The point here is that it’s not just the traditional, big, multi-million- or multi-billion-dollar magazines that are providing news, answers to peoples’ questions, or satisfying their curiosity.
It’s magazines started by people like you and me. Publications that in some cases are still bootstrapped by a single person (like mine have been) or small team of people.
Don’t limit yourself to writing for someone else’s online magazine
Writing for an established online publication seems like a no-brainer if you want to share or capitalize on your talents, skills, knowledge, or experience.
I’m not active on Quora and have only submitted a handful of answers ever. But that one measly answer to a 25-year-old who was unsure of what he wanted to do in life has garnered over 7,000 views. Quora is unique as an online destination that way.
I’ve also written several guest posts on a site that gets hundreds of thousands of visitors each month. Those guests posts generated some social followers but not really any noticeable lift in traffic to my own site, because of how the original site is designed.
But why limit yourself to someone else’s platform solely on the basis of views?
Why not start your own online publication? Why not create your own destination online where people can catch up on industry news, digest new ideas, and/or learn new skills?
You want examples? I have 30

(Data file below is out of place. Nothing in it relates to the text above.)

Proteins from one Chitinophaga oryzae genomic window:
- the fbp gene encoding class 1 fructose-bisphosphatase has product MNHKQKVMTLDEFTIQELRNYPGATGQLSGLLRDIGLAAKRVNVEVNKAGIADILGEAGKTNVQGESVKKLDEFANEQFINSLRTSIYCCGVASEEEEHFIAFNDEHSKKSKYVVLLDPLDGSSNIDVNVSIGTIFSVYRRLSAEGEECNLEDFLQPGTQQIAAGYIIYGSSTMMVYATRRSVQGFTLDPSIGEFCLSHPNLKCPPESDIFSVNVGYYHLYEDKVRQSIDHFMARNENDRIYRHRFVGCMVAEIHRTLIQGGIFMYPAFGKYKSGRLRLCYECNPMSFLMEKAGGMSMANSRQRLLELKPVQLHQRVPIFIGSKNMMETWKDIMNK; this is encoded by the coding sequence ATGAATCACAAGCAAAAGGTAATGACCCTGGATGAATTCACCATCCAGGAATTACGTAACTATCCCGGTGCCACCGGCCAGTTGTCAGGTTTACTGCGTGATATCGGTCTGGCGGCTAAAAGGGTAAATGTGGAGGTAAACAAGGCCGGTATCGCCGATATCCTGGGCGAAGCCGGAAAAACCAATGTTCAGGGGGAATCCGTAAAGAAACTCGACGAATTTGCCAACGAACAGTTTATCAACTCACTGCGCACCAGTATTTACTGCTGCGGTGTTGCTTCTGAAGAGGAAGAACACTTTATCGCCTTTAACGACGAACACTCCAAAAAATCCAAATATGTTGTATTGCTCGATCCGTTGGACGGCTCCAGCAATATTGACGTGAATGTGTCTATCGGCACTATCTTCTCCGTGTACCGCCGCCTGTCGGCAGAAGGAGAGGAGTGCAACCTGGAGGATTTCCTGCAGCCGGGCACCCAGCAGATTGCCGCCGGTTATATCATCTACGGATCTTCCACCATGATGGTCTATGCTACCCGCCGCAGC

Here’s a short list of niche online magazines that didn’t exist just a handful of years ago. This list could run into the hundreds. Some have become household names in their niches:
- Social Media Examiner
- Bleacher Report
- Trail to Peak
- The Art of Manliness
- The Intercept
- Abernathy Magazine
- Make Something
- Street Fight
- Helene in Between
- Everything Everywhere
- Daring Fireball
- Cool Hunting
- The Cooper Review
- Making Sense of Cents
- Show Me the Yummy
- Rage Against the Minivan
- Keep it Simple DIY
- Cool Material
- City Leaper
- Irish Around Oz
- Gear Patrol
- Man vs. Debt
- George Hahn
This is an eclectic, somewhat random assortment of online magazines. You’ve probably adopted your own favorite publications over time.
All of them get sufficient traffic to generate revenue. Some get massive traffic—millions upon millions of visitors every month. Some generate revenue in the obvious ways—through advertising or affiliate clicks. Others through membership programs or subscriptions from their readers. And still others generate revenue in creative, behind-the-scenes ways.
Some live on as you see them today, though they’ve since been sold by their original founders. Some have become mini-enterprises.